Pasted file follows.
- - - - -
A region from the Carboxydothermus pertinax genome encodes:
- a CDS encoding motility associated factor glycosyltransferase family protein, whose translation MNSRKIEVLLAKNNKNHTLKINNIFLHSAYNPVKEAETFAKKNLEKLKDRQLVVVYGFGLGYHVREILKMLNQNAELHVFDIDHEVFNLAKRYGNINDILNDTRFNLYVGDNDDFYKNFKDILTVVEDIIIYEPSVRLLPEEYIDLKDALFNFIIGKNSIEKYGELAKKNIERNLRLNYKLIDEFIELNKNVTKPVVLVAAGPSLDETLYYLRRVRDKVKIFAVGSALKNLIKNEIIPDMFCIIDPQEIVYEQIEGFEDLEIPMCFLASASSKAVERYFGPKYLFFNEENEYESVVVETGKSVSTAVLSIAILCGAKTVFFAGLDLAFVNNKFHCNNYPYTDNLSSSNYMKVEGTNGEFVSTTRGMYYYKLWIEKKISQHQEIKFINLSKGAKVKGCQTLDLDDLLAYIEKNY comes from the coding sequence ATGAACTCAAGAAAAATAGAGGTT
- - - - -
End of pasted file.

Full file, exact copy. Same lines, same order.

A region from the Carboxydothermus pertinax genome encodes:
- a CDS encoding motility associated factor glycosyltransferase family protein, whose translation MNSRKIEVLLAKNNKNHTLKINNIFLHSAYNPVKEAETFAKKNLEKLKDRQLVVVYGFGLGYHVREILKMLNQNAELHVFDIDHEVFNLAKRYGNINDILNDTRFNLYVGDNDDFYKNFKDILTVVEDIIIYEPSVRLLPEEYIDLKDALFNFIIGKNSIEKYGELAKKNIERNLRLNYKLIDEFIELNKNVTKPVVLVAAGPSLDETLYYLRRVRDKVKIFAVGSALKNLIKNEIIPDMFCIIDPQEIVYEQIEGFEDLEIPMCFLASASSKAVERYFGPKYLFFNEENEYESVVVETGKSVSTAVLSIAILCGAKTVFFAGLDLAFVNNKFHCNNYPYTDNLSSSNYMKVEGTNGEFVSTTRGMYYYKLWIEKKISQHQEIKFINLSKGAKVKGCQTLDLDDLLAYIEKNY comes from the coding sequence ATGAACTCAAGAAAAATAGAGGTT